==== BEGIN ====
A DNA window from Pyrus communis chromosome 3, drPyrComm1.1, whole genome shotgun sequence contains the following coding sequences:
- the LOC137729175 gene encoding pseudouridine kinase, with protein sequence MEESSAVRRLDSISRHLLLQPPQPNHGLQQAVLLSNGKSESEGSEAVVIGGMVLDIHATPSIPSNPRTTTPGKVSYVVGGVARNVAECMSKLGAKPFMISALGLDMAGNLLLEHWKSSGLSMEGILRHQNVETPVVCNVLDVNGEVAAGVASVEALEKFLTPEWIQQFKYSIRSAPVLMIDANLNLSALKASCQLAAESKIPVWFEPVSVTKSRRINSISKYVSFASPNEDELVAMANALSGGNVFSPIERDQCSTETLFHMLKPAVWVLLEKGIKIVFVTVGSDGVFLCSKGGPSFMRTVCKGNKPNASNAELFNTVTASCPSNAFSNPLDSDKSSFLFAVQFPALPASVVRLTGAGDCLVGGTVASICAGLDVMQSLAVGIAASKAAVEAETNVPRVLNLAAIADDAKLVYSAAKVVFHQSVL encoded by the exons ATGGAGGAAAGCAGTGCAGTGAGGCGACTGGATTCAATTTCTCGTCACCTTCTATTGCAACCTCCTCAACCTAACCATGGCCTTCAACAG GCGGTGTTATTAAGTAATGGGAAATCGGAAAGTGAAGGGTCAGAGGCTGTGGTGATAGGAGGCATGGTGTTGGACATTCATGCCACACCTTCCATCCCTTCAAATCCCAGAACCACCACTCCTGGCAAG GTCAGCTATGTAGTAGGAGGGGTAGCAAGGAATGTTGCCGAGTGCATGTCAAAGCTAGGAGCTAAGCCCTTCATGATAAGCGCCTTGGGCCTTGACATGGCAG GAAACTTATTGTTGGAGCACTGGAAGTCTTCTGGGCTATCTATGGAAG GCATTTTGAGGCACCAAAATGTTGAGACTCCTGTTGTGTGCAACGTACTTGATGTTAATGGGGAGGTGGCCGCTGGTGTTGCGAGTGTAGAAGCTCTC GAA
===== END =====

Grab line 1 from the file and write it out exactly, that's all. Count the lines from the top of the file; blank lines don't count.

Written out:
A DNA window from Pyrus communis chromosome 3, drPyrComm1.1, whole genome shotgun sequence contains the following coding sequences: